Upcoming Speaker- Dr. Adam Gormley | November 3, 2023 | Rutgers University

Our next guest speaker will be Dr. Adam Gormley on Friday, November 3, 2023 at 3:00 pm in Wilkinson 132. Dr. Gormley is an Associate Professor of Biomedical Engineering at Rutgers University and an expert in nanobiomaterials. Prior to Rutgers, Adam was a Marie Skłodowska-Curie Research Fellow at the Karolinska Institutet (2016) and a Whitaker International Scholar at Imperial College London (2012-2015) in the laboratory of Professor Molly Stevens. He obtained his PhD in Bioengineering from the University of Utah in the laboratory of Professor Hamid Ghandehari (2012), and a BS in Mechanical Engineering from Lehigh University (2006). In January 2017, Adam started the Gormley Lab which seeks to develop bioactive nanobiomaterials using robotics and artificial intelligence. Dr. Gormley is currently the PI of an NIH R35 MIRA Award, an NSF CBET Award, and an NSF Designing Materials to Revolutionize and Engineer our Future (DMREF) Award. He was recently named a Rising Star by Advanced Healthcare Materials, is the recipient of the A. Walter Tyson Assistant Professorship, the Young Innovator Award by Cellular and Molecular Bioengineering, and the Presidential Fellowship for Teaching Excellence.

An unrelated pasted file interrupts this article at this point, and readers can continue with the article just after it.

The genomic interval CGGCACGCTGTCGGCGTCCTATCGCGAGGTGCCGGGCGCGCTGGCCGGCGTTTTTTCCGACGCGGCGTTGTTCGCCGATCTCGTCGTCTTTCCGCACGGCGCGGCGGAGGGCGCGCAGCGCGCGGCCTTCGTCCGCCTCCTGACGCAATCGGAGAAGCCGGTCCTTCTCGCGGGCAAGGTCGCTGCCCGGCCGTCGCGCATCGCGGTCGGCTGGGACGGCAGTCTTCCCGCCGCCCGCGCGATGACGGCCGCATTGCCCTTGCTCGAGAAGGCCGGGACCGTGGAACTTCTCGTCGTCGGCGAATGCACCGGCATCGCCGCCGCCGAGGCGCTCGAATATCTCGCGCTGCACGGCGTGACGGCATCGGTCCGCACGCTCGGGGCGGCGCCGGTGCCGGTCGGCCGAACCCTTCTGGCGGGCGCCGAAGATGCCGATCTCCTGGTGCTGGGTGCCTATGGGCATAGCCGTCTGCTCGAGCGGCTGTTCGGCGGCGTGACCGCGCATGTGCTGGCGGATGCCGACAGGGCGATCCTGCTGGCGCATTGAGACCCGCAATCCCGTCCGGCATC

Gormley’s abstract: The seamless integration of synthetic materials with biological systems long remains a grand challenge, often curtailed by the sheer complexity of the cell-material interface. For decades, biomaterial scientists and engineers have designed around this complexity by rationally designing new materials one experiment at a time. However, recent advances in laboratory automation, high throughput analytics, and artificial intelligence / machine learning (AI/ML) now provide a unique opportunity to fully automate the design process. In this seminar, we put forth our efforts to develop a biomaterials acceleration platform (BioMAP) (i.e., self-driving biomaterials lab) that can rapidly iterate through design spaces and identify unique material properties that perfectly synergize with biological complexity.